Compare these two scenarios from families with sons around age nineteen who had begun college, only to discover they were already “smart enough.” Eric’s wealthy parents didn’t have time to be involved in his upbringing. Brad had been born to wonderful parents but had lost both by the time he turned eighteen. Both boys were beneficiaries of trusts managed at the time by institutional trustees.
Brad had been mowing lawns during his high school summers. He was organized, efficient, and had enough business to hire a friend to help occasionally. Brad even hung on to enough of his earnings to provide his own spending money and pay his car insurance for his first two years of college. He was a solid “B” student, but after his sophomore year he told his trustee he was “burned out on school.” Wanting to take a year off, Brad persuaded his trustee that expanding his landscaping business was a “worthy purpose,” even though probably only for the short term. The trustee felt it was appropriate to advance funds to Brad to buy a second used van and a larger mower.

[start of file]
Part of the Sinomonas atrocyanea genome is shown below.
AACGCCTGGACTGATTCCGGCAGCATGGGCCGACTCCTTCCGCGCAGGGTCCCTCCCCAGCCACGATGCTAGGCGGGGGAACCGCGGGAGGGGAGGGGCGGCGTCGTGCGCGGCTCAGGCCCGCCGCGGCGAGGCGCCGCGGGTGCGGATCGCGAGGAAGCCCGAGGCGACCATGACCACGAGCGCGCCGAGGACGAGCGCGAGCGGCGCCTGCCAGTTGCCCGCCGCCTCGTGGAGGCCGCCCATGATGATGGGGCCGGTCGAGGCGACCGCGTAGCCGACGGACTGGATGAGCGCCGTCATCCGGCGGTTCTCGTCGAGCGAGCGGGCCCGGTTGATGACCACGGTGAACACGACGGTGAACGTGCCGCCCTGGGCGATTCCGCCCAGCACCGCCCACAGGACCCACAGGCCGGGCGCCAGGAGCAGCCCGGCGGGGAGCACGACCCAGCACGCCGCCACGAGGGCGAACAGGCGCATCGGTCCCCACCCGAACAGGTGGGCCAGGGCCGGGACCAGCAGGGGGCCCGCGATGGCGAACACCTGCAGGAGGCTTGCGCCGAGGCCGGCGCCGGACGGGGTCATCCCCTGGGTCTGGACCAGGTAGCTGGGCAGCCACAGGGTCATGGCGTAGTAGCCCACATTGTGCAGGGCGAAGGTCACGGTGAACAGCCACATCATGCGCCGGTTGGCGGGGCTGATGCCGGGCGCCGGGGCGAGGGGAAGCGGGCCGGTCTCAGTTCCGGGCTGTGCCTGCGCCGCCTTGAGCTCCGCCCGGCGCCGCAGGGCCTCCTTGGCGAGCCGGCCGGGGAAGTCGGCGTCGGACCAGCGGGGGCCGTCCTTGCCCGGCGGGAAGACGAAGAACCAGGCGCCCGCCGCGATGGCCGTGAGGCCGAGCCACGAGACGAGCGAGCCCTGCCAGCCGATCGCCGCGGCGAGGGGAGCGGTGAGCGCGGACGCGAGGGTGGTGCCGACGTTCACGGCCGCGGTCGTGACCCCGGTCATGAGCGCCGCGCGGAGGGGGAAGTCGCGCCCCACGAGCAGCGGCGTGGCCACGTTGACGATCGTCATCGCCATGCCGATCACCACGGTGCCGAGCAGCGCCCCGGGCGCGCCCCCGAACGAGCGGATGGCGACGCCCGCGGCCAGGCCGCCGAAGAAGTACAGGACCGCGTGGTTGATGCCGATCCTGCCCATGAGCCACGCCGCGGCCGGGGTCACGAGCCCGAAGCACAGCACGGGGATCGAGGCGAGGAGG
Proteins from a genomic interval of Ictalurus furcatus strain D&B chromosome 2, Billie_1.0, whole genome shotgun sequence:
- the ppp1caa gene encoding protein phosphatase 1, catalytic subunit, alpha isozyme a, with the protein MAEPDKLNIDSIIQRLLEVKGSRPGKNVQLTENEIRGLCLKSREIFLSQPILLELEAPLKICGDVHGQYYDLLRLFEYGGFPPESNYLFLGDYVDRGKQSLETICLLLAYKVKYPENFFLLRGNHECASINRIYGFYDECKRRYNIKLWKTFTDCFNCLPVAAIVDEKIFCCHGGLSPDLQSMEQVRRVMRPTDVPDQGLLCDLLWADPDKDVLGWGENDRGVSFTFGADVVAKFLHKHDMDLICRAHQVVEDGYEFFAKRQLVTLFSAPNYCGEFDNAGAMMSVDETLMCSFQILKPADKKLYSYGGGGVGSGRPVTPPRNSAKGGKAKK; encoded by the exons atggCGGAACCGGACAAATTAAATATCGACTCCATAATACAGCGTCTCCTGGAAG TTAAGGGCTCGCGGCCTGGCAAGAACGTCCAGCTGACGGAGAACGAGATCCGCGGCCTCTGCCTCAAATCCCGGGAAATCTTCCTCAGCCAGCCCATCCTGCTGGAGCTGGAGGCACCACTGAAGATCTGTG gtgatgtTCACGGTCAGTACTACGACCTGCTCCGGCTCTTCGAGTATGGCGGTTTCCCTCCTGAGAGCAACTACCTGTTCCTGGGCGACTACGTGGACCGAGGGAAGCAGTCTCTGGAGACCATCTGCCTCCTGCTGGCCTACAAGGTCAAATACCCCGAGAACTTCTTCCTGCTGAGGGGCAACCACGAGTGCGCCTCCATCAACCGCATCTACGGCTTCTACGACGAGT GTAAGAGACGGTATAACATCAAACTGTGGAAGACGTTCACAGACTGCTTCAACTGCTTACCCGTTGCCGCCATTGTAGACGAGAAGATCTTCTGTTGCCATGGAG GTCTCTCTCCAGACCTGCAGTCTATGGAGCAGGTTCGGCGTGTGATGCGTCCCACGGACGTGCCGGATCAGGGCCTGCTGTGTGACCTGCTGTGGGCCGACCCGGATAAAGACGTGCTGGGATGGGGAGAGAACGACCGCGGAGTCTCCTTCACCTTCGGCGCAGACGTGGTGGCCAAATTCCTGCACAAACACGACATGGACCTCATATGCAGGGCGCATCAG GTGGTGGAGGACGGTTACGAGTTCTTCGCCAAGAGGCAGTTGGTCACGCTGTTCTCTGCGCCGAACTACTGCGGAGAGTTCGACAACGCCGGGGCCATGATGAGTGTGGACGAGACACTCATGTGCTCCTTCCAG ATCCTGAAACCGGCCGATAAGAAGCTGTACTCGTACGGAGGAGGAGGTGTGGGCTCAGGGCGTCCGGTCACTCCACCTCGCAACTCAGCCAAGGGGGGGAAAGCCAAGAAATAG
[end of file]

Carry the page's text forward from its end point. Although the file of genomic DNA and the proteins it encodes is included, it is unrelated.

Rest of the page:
Eric had apparently majored in partying. He had barely scraped through freshman year when he informed his trustee that school was “irrelevant.” Eric explained that he’d be better off going into “business” with two men he’d met in their late twenties. His would-be associates, while penniless, had impressed Eric with their big dreams and financial acumen. All they needed was some money to get things going. The trustee concluded, however, that an advance to allow Eric to invest in an exotic nightclub did not constitute a “worthy purpose”; he declined the request.
From “AARP Crash Course in Estate Planning: The Essential Guide to Wills, Trusts and Your Personal Legacy,” by Michael T. Palermo, JD, CFP, 2005, p. 167.